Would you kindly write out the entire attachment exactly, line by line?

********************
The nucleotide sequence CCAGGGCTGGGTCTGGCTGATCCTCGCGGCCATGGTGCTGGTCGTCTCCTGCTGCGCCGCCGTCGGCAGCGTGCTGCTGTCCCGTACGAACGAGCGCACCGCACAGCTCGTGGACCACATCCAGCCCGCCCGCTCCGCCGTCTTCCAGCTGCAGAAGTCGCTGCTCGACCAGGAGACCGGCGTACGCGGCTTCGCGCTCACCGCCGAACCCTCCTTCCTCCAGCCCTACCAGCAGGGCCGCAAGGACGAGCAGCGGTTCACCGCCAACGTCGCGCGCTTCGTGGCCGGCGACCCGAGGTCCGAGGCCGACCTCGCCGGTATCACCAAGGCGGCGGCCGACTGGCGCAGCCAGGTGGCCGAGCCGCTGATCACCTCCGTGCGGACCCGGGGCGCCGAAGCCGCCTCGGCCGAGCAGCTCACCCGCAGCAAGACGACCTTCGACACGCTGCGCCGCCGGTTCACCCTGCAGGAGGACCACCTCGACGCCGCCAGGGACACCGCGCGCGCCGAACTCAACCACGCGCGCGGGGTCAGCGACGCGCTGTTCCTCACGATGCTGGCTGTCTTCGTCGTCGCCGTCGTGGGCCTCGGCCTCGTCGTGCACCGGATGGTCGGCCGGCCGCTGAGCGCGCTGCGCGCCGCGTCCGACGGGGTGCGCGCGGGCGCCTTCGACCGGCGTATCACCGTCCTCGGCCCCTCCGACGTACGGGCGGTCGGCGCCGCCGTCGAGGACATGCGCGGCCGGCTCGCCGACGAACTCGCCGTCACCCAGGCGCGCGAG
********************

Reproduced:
The nucleotide sequence CCAGGGCTGGGTCTGGCTGATCCTCGCGGCCATGGTGCTGGTCGTCTCCTGCTGCGCCGCCGTCGGCAGCGTGCTGCTGTCCCGTACGAACGAGCGCACCGCACAGCTCGTGGACCACATCCAGCCCGCCCGCTCCGCCGTCTTCCAGCTGCAGAAGTCGCTGCTCGACCAGGAGACCGGCGTACGCGGCTTCGCGCTCACCGCCGAACCCTCCTTCCTCCAGCCCTACCAGCAGGGCCGCAAGGACGAGCAGCGGTTCACCGCCAACGTCGCGCGCTTCGTGGCCGGCGACCCGAGGTCCGAGGCCGACCTCGCCGGTATCACCAAGGCGGCGGCCGACTGGCGCAGCCAGGTGGCCGAGCCGCTGATCACCTCCGTGCGGACCCGGGGCGCCGAAGCCGCCTCGGCCGAGCAGCTCACCCGCAGCAAGACGACCTTCGACACGCTGCGCCGCCGGTTCACCCTGCAGGAGGACCACCTCGACGCCGCCAGGGACACCGCGCGCGCCGAACTCAACCACGCGCGCGGGGTCAGCGACGCGCTGTTCCTCACGATGCTGGCTGTCTTCGTCGTCGCCGTCGTGGGCCTCGGCCTCGTCGTGCACCGGATGGTCGGCCGGCCGCTGAGCGCGCTGCGCGCCGCGTCCGACGGGGTGCGCGCGGGCGCCTTCGACCGGCGTATCACCGTCCTCGGCCCCTCCGACGTACGGGCGGTCGGCGCCGCCGTCGAGGACATGCGCGGCCGGCTCGCCGACGAACTCGCCGTCACCCAGGCGCGCGAG